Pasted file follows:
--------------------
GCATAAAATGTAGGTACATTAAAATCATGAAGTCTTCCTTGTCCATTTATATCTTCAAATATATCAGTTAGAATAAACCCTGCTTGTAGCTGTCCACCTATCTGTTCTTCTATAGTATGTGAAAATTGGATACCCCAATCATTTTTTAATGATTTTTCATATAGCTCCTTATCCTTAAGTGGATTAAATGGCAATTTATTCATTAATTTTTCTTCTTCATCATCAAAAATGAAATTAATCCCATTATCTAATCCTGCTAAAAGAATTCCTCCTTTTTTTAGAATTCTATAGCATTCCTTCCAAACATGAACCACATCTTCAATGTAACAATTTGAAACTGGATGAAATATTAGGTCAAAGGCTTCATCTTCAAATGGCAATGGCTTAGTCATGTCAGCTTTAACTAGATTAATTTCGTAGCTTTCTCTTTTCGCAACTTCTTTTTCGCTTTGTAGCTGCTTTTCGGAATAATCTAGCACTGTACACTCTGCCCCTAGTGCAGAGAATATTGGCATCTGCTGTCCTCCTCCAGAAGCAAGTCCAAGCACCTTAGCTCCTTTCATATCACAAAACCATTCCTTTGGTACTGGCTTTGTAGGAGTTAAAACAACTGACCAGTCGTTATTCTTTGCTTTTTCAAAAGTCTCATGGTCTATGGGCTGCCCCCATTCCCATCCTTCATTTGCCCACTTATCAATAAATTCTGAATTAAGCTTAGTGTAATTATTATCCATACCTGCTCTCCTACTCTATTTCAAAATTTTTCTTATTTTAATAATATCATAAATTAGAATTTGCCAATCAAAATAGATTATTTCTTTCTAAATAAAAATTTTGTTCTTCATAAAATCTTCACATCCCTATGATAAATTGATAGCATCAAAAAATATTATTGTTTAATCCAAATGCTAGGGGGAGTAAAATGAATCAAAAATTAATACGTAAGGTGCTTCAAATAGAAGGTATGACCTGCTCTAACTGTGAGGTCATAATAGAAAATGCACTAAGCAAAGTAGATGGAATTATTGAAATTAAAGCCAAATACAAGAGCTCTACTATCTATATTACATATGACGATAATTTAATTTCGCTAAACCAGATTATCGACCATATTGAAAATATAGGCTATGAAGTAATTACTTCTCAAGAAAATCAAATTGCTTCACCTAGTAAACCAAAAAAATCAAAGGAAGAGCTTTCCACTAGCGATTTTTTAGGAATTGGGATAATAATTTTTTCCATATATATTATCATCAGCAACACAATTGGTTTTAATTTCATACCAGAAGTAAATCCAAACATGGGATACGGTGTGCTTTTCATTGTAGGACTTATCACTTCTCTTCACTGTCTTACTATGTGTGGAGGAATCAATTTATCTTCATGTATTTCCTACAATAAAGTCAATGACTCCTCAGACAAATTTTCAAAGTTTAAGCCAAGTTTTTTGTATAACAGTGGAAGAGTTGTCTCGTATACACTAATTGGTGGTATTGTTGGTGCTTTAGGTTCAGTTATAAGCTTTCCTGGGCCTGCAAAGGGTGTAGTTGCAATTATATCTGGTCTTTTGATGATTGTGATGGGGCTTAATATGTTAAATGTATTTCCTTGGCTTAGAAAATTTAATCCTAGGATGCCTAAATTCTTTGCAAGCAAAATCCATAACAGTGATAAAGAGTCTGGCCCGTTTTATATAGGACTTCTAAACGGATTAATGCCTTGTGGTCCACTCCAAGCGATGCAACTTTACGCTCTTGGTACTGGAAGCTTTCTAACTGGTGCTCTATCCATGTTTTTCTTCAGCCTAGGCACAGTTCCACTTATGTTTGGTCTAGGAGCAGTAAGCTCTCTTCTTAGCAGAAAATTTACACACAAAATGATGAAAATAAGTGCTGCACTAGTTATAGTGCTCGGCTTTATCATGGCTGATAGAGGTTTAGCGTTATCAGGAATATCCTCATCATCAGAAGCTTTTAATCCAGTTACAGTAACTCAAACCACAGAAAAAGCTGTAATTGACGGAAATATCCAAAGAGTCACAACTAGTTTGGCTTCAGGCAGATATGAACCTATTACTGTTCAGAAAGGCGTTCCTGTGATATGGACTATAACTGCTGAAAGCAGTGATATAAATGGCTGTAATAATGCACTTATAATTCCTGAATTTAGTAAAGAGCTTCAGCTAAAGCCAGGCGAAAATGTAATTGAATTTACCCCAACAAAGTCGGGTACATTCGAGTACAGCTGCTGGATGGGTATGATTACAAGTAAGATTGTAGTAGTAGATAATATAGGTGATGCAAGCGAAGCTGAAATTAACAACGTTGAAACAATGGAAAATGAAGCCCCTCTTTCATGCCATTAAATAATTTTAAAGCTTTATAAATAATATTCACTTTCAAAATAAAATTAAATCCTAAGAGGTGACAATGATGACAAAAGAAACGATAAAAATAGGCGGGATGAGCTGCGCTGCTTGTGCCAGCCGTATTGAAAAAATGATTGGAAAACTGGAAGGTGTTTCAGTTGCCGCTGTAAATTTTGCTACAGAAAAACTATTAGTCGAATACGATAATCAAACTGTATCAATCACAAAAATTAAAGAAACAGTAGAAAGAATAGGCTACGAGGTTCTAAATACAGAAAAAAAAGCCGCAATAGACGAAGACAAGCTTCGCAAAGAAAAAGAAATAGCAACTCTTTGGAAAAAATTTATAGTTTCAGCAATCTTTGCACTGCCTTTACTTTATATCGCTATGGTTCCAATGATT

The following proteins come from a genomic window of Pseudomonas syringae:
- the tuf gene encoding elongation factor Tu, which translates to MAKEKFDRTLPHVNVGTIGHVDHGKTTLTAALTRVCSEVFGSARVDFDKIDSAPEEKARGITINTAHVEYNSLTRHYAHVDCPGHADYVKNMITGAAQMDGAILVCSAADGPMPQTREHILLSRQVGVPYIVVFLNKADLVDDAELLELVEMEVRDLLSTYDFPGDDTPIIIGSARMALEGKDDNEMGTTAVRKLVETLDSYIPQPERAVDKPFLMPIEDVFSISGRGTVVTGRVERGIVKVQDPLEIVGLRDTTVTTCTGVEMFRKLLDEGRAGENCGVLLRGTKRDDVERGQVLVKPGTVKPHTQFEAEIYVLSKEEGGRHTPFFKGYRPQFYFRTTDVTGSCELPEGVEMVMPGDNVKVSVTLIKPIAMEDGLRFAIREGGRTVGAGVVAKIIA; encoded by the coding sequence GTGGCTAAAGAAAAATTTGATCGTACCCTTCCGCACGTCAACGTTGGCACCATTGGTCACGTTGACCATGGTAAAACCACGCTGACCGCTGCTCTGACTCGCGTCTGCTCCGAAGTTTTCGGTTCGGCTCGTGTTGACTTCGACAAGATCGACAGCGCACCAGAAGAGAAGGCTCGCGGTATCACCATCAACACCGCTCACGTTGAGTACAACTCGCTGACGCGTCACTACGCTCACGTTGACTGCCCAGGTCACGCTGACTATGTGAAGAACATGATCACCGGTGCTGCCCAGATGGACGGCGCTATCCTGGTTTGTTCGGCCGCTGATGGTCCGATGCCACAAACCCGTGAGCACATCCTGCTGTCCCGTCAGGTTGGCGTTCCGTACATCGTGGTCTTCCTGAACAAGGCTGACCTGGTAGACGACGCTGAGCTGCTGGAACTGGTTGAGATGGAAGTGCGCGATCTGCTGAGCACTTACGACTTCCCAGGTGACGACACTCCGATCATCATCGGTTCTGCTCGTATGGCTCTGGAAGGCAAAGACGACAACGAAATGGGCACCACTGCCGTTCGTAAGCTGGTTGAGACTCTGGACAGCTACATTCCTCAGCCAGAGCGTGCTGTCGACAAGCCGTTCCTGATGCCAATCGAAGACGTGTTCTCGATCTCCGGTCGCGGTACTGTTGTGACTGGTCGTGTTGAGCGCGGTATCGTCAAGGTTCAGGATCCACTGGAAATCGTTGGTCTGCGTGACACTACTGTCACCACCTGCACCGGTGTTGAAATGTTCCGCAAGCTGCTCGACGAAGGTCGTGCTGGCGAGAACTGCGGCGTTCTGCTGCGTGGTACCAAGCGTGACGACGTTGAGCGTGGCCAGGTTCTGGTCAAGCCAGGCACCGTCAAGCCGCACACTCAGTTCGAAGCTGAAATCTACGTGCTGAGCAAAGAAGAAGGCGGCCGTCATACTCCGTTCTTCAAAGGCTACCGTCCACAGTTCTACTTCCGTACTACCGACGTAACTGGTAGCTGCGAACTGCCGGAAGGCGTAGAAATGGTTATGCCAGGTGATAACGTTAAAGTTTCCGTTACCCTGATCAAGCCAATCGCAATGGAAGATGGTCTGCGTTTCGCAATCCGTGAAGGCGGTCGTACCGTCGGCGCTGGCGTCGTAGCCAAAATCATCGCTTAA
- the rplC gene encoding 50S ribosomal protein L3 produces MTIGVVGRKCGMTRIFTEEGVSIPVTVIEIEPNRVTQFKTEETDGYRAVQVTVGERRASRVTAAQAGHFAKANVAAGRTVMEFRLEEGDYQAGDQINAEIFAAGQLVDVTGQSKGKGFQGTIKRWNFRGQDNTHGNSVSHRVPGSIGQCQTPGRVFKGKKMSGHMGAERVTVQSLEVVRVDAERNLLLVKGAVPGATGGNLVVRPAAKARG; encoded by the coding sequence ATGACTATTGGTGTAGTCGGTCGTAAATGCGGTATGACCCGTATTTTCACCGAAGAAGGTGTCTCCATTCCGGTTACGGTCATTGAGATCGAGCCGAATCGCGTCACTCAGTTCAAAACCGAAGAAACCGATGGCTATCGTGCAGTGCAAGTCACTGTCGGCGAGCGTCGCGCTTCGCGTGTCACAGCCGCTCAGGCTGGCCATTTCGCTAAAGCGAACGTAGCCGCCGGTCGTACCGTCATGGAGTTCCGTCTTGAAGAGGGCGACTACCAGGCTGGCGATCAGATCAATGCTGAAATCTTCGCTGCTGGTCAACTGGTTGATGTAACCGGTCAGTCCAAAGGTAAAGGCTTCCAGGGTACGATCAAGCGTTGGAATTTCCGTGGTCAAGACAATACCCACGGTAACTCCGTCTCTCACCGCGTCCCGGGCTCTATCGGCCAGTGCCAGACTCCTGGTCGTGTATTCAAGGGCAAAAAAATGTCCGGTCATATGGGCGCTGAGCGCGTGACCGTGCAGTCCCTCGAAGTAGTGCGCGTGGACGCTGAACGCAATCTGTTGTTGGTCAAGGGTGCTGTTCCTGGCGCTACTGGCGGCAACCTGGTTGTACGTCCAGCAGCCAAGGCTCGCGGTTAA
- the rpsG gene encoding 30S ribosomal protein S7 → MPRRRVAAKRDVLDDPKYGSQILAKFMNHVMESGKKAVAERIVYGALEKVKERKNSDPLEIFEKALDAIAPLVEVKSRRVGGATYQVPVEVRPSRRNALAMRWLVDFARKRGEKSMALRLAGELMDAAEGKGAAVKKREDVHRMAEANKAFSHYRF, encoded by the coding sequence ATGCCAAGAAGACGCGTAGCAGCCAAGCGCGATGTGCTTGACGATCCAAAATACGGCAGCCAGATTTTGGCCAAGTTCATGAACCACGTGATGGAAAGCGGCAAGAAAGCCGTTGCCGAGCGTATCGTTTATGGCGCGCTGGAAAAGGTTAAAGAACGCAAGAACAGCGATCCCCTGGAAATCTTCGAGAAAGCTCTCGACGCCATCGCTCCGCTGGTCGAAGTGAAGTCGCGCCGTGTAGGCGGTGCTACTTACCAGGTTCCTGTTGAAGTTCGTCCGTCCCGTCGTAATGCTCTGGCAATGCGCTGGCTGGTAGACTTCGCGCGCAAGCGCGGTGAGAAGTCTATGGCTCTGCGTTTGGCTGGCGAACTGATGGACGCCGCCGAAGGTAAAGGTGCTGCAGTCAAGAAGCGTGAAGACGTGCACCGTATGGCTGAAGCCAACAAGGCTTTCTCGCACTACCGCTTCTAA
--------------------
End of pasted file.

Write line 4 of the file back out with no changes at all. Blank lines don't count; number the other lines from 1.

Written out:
- the rplC gene encoding 50S ribosomal protein L3 produces MTIGVVGRKCGMTRIFTEEGVSIPVTVIEIEPNRVTQFKTEETDGYRAVQVTVGERRASRVTAAQAGHFAKANVAAGRTVMEFRLEEGDYQAGDQINAEIFAAGQLVDVTGQSKGKGFQGTIKRWNFRGQDNTHGNSVSHRVPGSIGQCQTPGRVFKGKKMSGHMGAERVTVQSLEVVRVDAERNLLLVKGAVPGATGGNLVVRPAAKARG; encoded by the coding sequence ATGACTATTGGTGTAGTCGGTCGTAAATGCGGTATGACCCGTATTTTCACCGAAGAAGGTGTCTCCATTCCGGTTACGGTCATTGAGATCGAGCCGAATCGCGTCACTCAGTTCAAAACCGAAGAAACCGATGGCTATCGTGCAGTGCAAGTCACTGTCGGCGAGCGTCGCGCTTCGCGTGTCACAGCCGCTCAGGCTGGCCATTTCGCTAAAGCGAACGTAGCCGCCGGTCGTACCGTCATGGAGTTCCGTCTTGAAGAGGGCGACTACCAGGCTGGCGATCAGATCAATGCTGAAATCTTCGCTGCTGGTCAACTGGTTGATGTAACCGGTCAGTCCAAAGGTAAAGGCTTCCAGGGTACGATCAAGCGTTGGAATTTCCGTGGTCAAGACAATACCCACGGTAACTCCGTCTCTCACCGCGTCCCGGGCTCTATCGGCCAGTGCCAGACTCCTGGTCGTGTATTCAAGGGCAAAAAAATGTCCGGTCATATGGGCGCTGAGCGCGTGACCGTGCAGTCCCTCGAAGTAGTGCGCGTGGACGCTGAACGCAATCTGTTGTTGGTCAAGGGTGCTGTTCCTGGCGCTACTGGCGGCAACCTGGTTGTACGTCCAGCAGCCAAGGCTCGCGGTTAA